A new report says copper will be the stand-out metal to watch for this year.
The White & Case 2021 survey found that 36 per cent of respondents expect copper to outperform other commodities, including gold (18 per cent), lithium (14 per cent) and nickel (12 per cent).
The law firm's 2020 survey made a similar prediction and was proved correct.
The metal, crucial in everything from electric cables to water pipes, jumped to the highest price in seven years after going on a nine-month winning streak prompted by increasing investor concern there would be a shortage of copper in the coming years, as constrained supply met soaring demand from new industries such as electric vehicles and green infrastructure and technology.
For miners like Glencore, copper's rally was especially good news especially as oil prices, a key cost input, also fell steeply, making the metal highly profitable.
A further boost for copper may come from Joe Biden's presidential victory in the US especially now his party controls the Senate, paving the way for a sizeable stimulus package with a decarbonisation agenda. Copper, nickel, cobalt and lithium-all critical commodities needed for the increased electrification of cities and batteries for electric vehicles-stand to benefit from an acceleration of the energy transition.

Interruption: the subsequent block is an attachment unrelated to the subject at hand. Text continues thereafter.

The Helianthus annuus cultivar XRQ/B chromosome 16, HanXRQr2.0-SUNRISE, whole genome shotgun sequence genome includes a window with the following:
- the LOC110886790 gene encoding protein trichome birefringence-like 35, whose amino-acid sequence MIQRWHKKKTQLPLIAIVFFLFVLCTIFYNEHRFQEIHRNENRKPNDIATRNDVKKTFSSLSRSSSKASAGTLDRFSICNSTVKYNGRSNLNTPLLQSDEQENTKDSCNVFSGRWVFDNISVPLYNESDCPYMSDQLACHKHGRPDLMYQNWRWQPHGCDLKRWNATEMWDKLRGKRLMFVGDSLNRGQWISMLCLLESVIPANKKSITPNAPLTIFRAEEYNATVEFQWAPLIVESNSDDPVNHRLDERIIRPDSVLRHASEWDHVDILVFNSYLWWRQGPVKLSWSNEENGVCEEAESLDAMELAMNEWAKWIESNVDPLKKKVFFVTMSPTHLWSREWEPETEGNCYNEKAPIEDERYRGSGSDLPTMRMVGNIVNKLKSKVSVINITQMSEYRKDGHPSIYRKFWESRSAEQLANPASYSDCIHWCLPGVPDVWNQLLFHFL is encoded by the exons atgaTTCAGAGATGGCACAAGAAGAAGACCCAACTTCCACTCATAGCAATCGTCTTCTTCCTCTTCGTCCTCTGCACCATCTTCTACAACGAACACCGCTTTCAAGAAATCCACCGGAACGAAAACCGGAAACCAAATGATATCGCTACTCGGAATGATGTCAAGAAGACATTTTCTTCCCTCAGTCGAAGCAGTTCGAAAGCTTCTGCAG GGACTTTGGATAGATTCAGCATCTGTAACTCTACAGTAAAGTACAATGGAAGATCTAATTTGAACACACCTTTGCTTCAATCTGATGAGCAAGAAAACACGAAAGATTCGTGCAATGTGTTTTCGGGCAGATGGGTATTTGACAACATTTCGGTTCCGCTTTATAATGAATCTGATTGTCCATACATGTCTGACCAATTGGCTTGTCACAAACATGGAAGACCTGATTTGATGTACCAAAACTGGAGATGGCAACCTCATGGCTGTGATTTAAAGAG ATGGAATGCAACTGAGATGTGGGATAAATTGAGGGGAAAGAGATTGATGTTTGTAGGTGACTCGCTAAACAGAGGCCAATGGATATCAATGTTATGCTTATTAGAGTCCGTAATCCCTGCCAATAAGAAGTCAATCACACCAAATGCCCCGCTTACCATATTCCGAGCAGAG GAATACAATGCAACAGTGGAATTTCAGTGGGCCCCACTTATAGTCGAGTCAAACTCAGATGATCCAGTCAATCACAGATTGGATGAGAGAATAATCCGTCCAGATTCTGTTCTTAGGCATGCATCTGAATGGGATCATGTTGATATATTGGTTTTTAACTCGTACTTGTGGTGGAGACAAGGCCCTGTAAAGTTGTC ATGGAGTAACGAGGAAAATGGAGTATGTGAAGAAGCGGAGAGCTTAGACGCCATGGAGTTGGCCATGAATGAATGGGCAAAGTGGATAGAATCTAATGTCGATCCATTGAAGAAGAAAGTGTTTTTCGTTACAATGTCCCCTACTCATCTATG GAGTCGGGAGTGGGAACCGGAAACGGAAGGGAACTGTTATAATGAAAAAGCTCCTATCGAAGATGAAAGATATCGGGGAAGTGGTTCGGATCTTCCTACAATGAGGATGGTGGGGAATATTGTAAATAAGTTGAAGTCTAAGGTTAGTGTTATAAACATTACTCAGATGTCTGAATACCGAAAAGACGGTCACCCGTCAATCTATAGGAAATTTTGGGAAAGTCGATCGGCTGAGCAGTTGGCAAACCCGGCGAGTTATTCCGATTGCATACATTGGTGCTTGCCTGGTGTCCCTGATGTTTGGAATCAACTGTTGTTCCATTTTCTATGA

The report said Glencore was the only major mining company to have found a pathway to being carbon neutral by 2050 that includes all its own emissions. This is because it mines no iron ore and plans to be mostly thermal coal-free in 30 years.
"Still, its giant thermal coal operations remain a concern for many investors, despite the commodity trader providing a roadmap to eventually transitioning away from the dirtiest fuel," White & Case said.
A total of 45.4 per cent of respondents considered environmental, social and governance issues as the key risk for the mining sector in 2021.
"The forced departure of Rio Tinto's (chief executive) and other executives after the destruction of two ancient Aboriginal heritage sites also showed that this is an issue bigger than just climate change and pollution," the report said.
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